Flipping the Switch on All-Electric Housing
“We have to change fast, and the right thing to do is go electric, if it’s based on a renewable grid.”
For Juan Carlos, the electricity switch was both subtle and profound.
His home in a newly-renovated unit in Light Tree Apartments is at the forefront of a trend that cities across California are trying to encourage to meet their sustainability goals: switching from natural gas appliances to electric ones. City leaders and housing developers across the state, including neighboring communities Menlo Park and Palo Alto, believe this transformation, commonly referred to as electrification, is the key to a greener future, though their efforts to encourage or mandate conversions regularly meet resistance from residents who are loath to make the change. But for Carlos the most noticeable differences between the past and the present are a new induction stove and a heat pump that offers air conditioning.
“It doesn’t affect how we cook,” Carlos says.
“From my point of view, it’s better than having gas,” his son adds.
The development by nonprofit housing developer Eden Housing and the East Palo Alto Community Alliance and Neighborhood Development Organization (EPACANDO), demolished 37 apartments, renovated 57 and is building 128 new apartments. When it’s all done, there will be 185 apartments, about a third remodeled and two-thirds brand new, nine of which will offer supportive services for people who experience homelessness.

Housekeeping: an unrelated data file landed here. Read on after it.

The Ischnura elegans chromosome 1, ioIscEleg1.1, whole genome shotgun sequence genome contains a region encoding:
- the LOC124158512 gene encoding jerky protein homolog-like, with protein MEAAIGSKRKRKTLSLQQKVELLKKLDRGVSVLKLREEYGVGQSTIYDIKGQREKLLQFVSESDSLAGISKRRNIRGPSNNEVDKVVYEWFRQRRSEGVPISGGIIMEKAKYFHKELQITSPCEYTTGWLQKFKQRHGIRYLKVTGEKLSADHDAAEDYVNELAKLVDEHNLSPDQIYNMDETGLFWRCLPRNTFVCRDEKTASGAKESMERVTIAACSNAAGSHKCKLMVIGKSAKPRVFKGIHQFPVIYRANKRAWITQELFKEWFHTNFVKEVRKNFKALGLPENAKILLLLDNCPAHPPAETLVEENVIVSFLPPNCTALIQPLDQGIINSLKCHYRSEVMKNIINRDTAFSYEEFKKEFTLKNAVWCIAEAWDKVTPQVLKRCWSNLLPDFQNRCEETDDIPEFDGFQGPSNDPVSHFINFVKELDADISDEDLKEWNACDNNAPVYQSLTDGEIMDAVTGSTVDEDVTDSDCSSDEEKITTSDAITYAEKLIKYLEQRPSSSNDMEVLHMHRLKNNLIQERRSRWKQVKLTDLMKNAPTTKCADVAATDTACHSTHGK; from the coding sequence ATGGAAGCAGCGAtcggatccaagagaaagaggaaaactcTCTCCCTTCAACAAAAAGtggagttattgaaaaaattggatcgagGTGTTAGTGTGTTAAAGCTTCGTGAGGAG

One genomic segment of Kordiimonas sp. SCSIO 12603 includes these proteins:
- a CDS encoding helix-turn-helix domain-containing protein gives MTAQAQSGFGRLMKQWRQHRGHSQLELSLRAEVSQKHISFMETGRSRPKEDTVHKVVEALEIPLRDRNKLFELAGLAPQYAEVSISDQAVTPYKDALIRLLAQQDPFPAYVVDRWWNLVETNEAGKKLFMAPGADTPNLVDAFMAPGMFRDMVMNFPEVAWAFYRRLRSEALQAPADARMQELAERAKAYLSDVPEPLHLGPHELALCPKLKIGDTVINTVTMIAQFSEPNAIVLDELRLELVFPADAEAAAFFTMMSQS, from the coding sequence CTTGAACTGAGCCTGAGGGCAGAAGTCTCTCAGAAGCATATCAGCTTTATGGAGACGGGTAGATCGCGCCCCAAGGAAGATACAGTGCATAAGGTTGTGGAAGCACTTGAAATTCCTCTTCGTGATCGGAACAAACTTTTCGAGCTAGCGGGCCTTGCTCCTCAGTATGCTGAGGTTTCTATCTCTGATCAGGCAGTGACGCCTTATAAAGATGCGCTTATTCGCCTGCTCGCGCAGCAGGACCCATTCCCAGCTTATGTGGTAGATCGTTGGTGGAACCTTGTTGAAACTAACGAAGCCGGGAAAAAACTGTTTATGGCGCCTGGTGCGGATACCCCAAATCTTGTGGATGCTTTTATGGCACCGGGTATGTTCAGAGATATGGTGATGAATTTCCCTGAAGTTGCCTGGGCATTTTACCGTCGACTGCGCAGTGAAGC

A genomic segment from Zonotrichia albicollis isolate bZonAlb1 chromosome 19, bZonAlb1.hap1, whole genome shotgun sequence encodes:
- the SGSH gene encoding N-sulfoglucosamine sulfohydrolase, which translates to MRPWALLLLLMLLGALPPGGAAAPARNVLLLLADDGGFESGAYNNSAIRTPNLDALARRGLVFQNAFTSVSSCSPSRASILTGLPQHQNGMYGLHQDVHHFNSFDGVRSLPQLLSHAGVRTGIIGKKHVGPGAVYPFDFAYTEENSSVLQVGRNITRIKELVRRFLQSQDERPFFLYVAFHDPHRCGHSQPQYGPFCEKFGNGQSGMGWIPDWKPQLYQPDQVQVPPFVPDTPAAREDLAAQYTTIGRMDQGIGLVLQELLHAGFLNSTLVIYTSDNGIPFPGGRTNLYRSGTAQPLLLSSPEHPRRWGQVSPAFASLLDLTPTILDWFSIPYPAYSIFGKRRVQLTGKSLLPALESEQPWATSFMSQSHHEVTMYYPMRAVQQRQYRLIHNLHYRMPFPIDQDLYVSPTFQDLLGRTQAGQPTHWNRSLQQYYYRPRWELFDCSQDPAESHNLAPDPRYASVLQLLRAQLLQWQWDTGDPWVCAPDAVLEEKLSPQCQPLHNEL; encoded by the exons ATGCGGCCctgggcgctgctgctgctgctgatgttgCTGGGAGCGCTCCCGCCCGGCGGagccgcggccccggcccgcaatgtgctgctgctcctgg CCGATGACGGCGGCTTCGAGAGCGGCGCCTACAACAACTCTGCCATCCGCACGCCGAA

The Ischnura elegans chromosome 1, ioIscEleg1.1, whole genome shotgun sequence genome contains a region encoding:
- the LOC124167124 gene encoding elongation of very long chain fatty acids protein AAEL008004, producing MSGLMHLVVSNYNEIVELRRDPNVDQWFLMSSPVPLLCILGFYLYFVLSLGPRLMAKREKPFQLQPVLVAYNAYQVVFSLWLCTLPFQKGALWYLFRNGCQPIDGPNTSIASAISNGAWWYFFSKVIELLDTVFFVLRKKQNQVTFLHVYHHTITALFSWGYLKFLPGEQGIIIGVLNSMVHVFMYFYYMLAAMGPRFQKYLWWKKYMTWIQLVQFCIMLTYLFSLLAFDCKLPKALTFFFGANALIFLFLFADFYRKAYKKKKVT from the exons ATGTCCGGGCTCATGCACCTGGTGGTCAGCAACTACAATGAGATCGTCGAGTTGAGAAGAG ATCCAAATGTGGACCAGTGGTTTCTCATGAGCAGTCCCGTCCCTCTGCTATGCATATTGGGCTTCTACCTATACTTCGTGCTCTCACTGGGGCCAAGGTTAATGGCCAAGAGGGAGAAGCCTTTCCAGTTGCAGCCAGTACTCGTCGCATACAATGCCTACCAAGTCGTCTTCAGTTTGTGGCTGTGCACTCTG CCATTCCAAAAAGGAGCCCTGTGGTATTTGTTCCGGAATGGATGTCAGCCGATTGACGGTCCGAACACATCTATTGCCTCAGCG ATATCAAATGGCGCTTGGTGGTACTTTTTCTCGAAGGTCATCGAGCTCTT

The project’s progress so far highlights some of the obstacles and lessons that affordable housing developers and providers are learning on the long road toward more sustainable power systems. The people behind this project have had to battle shifting technology, logistical challenges with electric equipment, pushback from building trades and utilities, increases in tenant utility costs and energy use, and complex funding structures to bring it to the point it is today.
The original development, located at 1805 East Bayshore Road in East Palo Alto, was built in 1966. Redevelopment and renovation plans were approved in 2018 and the renovations broke ground in December 2020. Earlier that year, the City of East Palo Alto joined a number of other cities around the region and state to adopt Reach Codes, building codes that push for greater greenhouse gas emission reductions than the state would otherwise require. East Palo Alto’s updated codes require all new buildings to be electric, but allow exceptions for affordable single-family or multifamily homes.
In the last few years, San Mateo County businesses and residents have gained access to an increasingly renewable energy mix, driven in large part by the work of Peninsula Clean Energy. Peninsula Clean Energy is a nonprofit joint powers authority that pools the county’s energy demand to purchase contracts for electricity that’s cleaner and lower-cost than what PG&E offers. As a result, the power grid countywide delivers, as a default, electricity that’s 100% carbon-free and about 51% renewable.
The city of East Palo Alto is still finalizing its climate goals for 2030, but an April 2022 draft plan commits “to a 50 percent reduction in emissions below 2005 levels by 2030 and 100 percent reduction — carbon neutrality — by 2045.”
“Getting rid of natural gas is easy. You just close the pipe and turn it off, and that’s it,” says the project’s architect, Paul Okamoto (who is the husband of KneeDeep’s Managing Editor). The harder part, he explained, is switching to all-electric power. “It’s a moving target,” he says.